Survey Shows Greeks’ High Anxiety Over Turkey, Refugees

FILE- Refugges and migrants on a plastic boat approach a Greek Coast Guard ship during a rescue operation early Thursday, Sept. 26, 2019, near the Greek island from Samos.(AP Photo/Petros Giannakouris)

ATHENS – Fear there could be conflict with Turkey over the Aegean and East Mediterranean and a rekindling of a refugee crisis is high on the minds of worried Greeks with a poll finding those issues vexing them.

Some 62 percent of those surveyed by the Pulse firm for SKAI TV said they were worried about Turkish provocations that have included violation of air space and Turkey’s drilling for oil and gas off Cyprus and planning to do the same off Crete after signing a deal with Libya dividing the seas between them.

Most supported Prime Minister and New Democracy leader Kyriakos Mitsotakis’ handling of the Turkish problem with that country’s President Recep Tayyip Erdogan that has seen the Greek leader trying to build an international alliance.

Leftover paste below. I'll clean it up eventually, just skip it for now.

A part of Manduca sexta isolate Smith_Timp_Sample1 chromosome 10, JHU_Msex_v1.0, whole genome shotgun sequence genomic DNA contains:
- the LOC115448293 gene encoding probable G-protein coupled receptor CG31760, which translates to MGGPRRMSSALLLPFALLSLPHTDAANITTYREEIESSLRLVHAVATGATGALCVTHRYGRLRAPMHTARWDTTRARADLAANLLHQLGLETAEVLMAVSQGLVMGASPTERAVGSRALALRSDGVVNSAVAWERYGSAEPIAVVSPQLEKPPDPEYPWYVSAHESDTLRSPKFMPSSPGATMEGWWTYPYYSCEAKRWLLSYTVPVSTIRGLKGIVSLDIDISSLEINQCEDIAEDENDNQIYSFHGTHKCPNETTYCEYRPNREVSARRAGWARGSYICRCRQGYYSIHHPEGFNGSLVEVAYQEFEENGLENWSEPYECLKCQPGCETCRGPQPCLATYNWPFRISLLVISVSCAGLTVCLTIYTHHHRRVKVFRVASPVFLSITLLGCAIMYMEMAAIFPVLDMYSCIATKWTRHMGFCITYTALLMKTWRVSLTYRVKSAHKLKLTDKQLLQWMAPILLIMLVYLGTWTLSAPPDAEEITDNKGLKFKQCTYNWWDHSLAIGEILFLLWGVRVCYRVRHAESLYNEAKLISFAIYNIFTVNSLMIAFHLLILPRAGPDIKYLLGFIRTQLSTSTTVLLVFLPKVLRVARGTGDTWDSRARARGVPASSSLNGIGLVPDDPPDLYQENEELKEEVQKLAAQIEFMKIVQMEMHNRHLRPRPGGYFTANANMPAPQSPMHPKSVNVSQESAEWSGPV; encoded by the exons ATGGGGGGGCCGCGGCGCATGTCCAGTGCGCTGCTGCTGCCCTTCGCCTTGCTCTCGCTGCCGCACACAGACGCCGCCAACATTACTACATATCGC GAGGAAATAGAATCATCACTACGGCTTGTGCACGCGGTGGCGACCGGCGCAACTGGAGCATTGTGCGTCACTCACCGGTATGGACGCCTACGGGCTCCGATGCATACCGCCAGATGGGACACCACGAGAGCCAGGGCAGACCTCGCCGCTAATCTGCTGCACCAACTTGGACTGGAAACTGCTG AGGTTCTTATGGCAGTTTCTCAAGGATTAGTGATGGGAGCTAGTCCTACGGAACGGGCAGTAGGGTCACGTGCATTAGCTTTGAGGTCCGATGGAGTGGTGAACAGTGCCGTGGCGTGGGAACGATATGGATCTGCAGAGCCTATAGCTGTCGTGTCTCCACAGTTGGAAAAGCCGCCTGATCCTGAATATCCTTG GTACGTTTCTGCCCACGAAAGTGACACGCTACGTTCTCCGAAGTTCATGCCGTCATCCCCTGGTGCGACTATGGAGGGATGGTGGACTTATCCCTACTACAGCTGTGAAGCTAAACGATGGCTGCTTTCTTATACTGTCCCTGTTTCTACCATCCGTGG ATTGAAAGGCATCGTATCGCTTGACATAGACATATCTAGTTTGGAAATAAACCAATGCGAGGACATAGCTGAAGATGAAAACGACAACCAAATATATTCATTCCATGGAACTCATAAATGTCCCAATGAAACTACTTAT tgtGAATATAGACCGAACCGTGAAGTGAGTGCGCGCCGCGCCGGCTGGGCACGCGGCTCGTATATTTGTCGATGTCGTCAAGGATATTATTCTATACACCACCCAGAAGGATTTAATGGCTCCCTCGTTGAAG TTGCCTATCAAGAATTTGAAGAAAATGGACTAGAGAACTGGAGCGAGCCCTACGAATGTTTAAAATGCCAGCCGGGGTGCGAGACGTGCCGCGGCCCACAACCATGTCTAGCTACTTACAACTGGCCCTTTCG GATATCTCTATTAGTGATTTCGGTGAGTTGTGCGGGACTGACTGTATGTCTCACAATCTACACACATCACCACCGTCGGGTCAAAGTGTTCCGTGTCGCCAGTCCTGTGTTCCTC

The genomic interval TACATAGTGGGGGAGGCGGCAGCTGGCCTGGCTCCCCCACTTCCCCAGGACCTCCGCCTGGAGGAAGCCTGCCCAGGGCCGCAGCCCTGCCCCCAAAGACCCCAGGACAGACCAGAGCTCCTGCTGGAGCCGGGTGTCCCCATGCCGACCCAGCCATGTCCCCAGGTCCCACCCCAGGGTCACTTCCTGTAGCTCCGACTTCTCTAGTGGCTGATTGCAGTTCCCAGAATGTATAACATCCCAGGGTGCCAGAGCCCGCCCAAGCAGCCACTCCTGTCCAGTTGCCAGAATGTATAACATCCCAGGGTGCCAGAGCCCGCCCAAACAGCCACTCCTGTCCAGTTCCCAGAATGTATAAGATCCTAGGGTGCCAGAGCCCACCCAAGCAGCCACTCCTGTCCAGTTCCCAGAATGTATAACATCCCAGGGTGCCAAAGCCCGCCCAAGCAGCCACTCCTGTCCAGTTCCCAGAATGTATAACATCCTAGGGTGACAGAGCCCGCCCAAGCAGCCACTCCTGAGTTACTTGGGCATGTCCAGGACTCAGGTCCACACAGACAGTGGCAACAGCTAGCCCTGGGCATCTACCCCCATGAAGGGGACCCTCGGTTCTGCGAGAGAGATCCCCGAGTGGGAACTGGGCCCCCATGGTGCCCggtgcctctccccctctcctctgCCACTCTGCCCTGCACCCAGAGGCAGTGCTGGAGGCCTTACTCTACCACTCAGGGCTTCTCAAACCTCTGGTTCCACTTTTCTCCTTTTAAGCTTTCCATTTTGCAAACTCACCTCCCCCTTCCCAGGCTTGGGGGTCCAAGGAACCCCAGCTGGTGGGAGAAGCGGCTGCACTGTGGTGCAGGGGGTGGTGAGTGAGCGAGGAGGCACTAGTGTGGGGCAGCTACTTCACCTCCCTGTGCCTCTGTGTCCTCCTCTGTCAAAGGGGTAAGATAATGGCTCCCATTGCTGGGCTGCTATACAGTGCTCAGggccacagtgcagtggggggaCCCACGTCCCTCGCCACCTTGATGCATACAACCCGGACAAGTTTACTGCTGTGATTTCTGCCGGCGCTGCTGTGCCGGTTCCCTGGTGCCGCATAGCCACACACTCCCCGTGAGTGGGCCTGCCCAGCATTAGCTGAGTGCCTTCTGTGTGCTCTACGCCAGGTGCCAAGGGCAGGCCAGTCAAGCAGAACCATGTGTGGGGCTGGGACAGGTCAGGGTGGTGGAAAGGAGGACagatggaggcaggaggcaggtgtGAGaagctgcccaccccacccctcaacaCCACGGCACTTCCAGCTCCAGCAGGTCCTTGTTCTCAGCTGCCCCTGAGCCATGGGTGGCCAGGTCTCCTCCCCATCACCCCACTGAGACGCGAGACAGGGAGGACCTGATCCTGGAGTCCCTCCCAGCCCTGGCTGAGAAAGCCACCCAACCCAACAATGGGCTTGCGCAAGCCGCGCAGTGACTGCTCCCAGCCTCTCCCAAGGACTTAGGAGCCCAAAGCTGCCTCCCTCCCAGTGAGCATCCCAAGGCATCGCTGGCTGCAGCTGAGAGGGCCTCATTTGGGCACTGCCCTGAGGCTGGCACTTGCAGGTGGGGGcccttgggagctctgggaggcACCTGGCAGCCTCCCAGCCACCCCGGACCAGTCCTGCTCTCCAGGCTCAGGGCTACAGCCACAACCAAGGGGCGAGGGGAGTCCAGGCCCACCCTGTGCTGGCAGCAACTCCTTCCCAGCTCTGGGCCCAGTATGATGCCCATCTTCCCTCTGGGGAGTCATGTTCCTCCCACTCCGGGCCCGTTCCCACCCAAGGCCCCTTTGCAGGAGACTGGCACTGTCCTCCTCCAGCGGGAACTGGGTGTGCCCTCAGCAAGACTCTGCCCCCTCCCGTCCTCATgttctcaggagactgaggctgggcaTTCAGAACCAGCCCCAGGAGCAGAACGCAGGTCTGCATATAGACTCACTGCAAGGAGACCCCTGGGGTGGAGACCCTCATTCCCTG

But they didn’t like the way that Germany, the United States and the European Union are responding. The US has a military cooperation deal with Greece but President Donald Trump backs Erdogan and the EU has given Greece press statements of support only.

Some 55 percent of respondents said the Mitsotakis Administration’s actions with Turkey are okay with 36 percent saying they are not as the provocations keep building, with Greece left out of an EU meeting about Libya where Turkey was invited.

A surge in some 50,000 more migrants and refugees coming to Greece after New Democracy was elected, most to already overwhelmed Greek islands, found Greeks divided over how it is being handled.

The government said it would speed asylum application processing as well as deportations back to Turkey, which has allowed human traffickers to keep sending refugees and migrants to Greece after they had gone to Turkey first, fleeing war and strife in their homelands.

Some, 49 percent of respondents said the government’s plans are enough as they also include replacing island camps with detention centers to vet those ineligible for sanctuary but with no way to force Turkey to take them back an essentially-suspended 2016 swap deal with the EU.

The government said it would step up patrols in the Aegean to look for rubber dinghies and rickety, overcrowded boats carrying refugees and migrants to Greek islands although that hasn’t worked in the five years since the crisis began.

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